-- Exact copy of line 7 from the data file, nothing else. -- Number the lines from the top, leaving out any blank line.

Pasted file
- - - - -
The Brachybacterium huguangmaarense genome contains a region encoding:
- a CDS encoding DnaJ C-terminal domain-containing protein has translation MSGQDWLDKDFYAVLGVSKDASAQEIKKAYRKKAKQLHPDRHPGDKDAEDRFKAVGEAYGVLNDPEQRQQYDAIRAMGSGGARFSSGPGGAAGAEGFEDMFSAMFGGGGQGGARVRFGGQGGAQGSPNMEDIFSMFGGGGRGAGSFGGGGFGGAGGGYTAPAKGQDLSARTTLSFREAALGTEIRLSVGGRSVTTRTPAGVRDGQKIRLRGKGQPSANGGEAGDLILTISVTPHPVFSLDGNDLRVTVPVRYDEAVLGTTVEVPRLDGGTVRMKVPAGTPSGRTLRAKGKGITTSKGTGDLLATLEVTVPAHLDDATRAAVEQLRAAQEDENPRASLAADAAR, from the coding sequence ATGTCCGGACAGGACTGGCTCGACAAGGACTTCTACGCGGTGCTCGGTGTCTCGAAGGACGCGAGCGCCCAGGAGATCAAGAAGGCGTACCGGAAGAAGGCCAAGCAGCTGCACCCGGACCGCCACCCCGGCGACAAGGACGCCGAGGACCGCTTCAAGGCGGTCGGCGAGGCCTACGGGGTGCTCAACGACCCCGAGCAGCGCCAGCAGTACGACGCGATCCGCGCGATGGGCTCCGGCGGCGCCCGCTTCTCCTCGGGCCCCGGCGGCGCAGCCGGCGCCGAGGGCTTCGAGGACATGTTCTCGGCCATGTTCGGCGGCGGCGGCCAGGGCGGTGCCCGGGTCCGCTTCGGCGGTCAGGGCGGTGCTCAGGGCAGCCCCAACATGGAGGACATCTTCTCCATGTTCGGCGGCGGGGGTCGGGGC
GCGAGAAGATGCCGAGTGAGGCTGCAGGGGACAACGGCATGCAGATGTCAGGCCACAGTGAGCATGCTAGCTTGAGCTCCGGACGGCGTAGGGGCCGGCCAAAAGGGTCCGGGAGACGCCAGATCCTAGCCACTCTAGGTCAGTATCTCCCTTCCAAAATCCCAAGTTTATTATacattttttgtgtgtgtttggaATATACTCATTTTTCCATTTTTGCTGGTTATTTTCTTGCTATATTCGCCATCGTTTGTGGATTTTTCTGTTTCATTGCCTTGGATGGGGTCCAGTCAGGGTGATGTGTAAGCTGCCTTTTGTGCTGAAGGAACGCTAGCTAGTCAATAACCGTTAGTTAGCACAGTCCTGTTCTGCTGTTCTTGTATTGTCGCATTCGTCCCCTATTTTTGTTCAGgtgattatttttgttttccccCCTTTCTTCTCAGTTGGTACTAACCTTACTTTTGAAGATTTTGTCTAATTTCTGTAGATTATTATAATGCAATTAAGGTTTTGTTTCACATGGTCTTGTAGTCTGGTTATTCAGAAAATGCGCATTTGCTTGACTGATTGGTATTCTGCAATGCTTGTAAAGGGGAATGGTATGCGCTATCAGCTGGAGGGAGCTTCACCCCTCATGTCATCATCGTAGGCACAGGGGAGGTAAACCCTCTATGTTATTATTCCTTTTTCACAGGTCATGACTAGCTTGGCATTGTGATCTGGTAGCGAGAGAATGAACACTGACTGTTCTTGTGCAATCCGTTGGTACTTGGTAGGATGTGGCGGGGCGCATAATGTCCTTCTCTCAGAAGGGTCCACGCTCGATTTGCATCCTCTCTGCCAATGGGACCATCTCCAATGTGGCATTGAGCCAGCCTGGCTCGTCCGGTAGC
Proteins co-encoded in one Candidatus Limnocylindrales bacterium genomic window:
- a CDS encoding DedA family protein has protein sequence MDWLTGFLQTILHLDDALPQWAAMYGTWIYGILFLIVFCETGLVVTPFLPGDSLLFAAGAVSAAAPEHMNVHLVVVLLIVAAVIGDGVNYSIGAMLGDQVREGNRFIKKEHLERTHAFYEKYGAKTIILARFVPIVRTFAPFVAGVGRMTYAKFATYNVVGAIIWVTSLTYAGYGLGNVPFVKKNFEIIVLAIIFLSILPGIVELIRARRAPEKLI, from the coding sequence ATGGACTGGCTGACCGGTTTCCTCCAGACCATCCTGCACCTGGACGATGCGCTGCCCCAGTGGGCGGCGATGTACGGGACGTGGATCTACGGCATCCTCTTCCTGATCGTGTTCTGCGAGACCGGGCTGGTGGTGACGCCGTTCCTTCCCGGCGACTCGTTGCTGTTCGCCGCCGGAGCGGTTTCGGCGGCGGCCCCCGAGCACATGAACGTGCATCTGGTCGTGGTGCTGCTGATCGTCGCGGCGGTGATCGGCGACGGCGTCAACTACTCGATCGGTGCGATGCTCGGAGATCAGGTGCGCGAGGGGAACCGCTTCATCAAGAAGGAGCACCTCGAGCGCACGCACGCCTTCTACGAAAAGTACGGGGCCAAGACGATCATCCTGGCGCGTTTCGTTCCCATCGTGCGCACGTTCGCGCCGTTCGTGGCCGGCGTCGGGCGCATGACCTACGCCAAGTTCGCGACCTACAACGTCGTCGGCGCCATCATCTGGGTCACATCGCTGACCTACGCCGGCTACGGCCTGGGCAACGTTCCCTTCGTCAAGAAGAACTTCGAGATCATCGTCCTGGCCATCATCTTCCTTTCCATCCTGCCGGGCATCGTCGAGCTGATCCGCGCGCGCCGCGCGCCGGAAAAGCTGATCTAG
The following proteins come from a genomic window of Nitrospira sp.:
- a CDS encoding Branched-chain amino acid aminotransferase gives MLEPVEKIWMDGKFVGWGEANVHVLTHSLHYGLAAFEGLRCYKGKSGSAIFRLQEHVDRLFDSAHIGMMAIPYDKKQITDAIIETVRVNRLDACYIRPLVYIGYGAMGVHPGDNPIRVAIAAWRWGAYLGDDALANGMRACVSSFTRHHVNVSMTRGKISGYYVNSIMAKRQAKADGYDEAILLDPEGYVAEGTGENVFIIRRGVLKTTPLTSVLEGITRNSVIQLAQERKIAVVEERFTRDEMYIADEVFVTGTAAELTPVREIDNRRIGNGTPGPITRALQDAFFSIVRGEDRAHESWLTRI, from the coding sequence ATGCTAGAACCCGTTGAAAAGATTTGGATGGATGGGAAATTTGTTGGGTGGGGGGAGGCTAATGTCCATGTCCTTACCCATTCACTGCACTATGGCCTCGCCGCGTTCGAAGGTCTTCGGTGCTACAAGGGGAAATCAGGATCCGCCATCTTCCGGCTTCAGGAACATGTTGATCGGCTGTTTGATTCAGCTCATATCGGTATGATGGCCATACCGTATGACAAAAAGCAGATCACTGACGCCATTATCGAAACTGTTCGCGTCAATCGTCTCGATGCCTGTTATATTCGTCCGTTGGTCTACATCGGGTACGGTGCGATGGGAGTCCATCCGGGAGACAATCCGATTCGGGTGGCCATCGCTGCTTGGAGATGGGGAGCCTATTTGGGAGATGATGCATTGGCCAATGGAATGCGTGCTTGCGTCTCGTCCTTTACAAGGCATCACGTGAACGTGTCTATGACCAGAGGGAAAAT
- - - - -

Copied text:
- a CDS encoding Branched-chain amino acid aminotransferase gives MLEPVEKIWMDGKFVGWGEANVHVLTHSLHYGLAAFEGLRCYKGKSGSAIFRLQEHVDRLFDSAHIGMMAIPYDKKQITDAIIETVRVNRLDACYIRPLVYIGYGAMGVHPGDNPIRVAIAAWRWGAYLGDDALANGMRACVSSFTRHHVNVSMTRGKISGYYVNSIMAKRQAKADGYDEAILLDPEGYVAEGTGENVFIIRRGVLKTTPLTSVLEGITRNSVIQLAQERKIAVVEERFTRDEMYIADEVFVTGTAAELTPVREIDNRRIGNGTPGPITRALQDAFFSIVRGEDRAHESWLTRI, from the coding sequence ATGCTAGAACCCGTTGAAAAGATTTGGATGGATGGGAAATTTGTTGGGTGGGGGGAGGCTAATGTCCATGTCCTTACCCATTCACTGCACTATGGCCTCGCCGCGTTCGAAGGTCTTCGGTGCTACAAGGGGAAATCAGGATCCGCCATCTTCCGGCTTCAGGAACATGTTGATCGGCTGTTTGATTCAGCTCATATCGGTATGATGGCCATACCGTATGACAAAAAGCAGATCACTGACGCCATTATCGAAACTGTTCGCGTCAATCGTCTCGATGCCTGTTATATTCGTCCGTTGGTCTACATCGGGTACGGTGCGATGGGAGTCCATCCGGGAGACAATCCGATTCGGGTGGCCATCGCTGCTTGGAGATGGGGAGCCTATTTGGGAGATGATGCATTGGCCAATGGAATGCGTGCTTGCGTCTCGTCCTTTACAAGGCATCACGTGAACGTGTCTATGACCAGAGGGAAAAT